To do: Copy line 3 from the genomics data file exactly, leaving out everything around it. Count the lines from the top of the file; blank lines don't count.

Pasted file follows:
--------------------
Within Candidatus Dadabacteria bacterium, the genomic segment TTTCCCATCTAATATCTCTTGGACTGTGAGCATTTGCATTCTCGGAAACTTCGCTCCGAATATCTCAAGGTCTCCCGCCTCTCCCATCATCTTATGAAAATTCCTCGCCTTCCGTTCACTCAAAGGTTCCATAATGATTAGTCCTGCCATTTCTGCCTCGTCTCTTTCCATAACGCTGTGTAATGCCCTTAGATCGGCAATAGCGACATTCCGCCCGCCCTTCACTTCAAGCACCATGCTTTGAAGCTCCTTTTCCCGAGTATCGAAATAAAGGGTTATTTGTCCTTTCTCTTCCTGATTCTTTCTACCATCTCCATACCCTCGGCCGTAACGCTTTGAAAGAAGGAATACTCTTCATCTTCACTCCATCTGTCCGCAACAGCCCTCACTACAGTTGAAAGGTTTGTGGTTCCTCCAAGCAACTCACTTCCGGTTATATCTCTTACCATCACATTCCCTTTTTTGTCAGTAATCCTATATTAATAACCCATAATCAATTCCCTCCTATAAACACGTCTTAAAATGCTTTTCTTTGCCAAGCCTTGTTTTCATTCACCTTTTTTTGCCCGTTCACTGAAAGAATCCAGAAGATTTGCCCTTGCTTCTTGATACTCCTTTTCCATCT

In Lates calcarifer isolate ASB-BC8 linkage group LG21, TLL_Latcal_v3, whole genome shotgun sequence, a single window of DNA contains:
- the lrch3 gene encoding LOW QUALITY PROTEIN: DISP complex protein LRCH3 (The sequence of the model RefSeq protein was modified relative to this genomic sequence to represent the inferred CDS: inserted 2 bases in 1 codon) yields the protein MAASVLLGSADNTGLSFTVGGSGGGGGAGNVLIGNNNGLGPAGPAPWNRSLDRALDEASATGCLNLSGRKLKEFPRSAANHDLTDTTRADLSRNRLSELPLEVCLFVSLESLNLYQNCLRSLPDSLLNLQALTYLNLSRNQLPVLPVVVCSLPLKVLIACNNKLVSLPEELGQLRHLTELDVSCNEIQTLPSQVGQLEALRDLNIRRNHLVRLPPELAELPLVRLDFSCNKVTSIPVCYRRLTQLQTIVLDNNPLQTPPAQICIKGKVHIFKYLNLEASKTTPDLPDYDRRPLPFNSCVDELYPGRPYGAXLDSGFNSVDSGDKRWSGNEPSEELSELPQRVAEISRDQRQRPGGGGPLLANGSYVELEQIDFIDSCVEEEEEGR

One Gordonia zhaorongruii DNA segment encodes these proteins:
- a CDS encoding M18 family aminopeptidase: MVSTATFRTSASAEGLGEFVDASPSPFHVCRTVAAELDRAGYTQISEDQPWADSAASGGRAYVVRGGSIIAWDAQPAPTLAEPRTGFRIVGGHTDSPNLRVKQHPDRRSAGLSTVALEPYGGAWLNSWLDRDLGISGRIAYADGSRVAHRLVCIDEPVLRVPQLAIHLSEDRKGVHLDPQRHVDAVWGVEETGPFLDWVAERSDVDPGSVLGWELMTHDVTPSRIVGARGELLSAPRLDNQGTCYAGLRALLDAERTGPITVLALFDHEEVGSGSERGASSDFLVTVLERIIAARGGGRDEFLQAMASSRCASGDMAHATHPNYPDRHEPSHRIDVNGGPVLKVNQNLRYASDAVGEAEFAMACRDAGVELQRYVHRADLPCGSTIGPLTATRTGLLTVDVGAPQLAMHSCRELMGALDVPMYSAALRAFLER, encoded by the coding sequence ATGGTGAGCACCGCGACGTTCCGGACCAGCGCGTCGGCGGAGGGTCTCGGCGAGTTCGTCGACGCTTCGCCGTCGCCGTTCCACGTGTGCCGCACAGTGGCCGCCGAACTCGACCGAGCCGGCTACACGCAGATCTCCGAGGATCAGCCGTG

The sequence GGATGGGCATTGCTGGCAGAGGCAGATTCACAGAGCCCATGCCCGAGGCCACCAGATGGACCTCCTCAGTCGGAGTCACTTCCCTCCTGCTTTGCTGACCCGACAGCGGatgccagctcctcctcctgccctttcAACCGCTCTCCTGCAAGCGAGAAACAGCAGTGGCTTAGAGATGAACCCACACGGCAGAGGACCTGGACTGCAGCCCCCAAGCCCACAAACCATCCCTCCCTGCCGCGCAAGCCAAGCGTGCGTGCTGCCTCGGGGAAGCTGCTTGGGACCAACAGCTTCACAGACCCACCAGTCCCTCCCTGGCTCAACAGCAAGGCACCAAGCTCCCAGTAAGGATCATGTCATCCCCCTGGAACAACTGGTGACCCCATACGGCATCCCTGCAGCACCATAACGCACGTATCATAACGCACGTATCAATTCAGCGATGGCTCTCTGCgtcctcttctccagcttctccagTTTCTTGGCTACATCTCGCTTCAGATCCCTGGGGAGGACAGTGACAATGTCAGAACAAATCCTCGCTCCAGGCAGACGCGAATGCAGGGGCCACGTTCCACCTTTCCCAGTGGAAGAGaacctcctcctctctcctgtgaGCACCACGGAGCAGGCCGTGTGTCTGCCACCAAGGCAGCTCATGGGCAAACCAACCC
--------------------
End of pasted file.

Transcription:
- the lrch3 gene encoding LOW QUALITY PROTEIN: DISP complex protein LRCH3 (The sequence of the model RefSeq protein was modified relative to this genomic sequence to represent the inferred CDS: inserted 2 bases in 1 codon) yields the protein MAASVLLGSADNTGLSFTVGGSGGGGGAGNVLIGNNNGLGPAGPAPWNRSLDRALDEASATGCLNLSGRKLKEFPRSAANHDLTDTTRADLSRNRLSELPLEVCLFVSLESLNLYQNCLRSLPDSLLNLQALTYLNLSRNQLPVLPVVVCSLPLKVLIACNNKLVSLPEELGQLRHLTELDVSCNEIQTLPSQVGQLEALRDLNIRRNHLVRLPPELAELPLVRLDFSCNKVTSIPVCYRRLTQLQTIVLDNNPLQTPPAQICIKGKVHIFKYLNLEASKTTPDLPDYDRRPLPFNSCVDELYPGRPYGAXLDSGFNSVDSGDKRWSGNEPSEELSELPQRVAEISRDQRQRPGGGGPLLANGSYVELEQIDFIDSCVEEEEEGR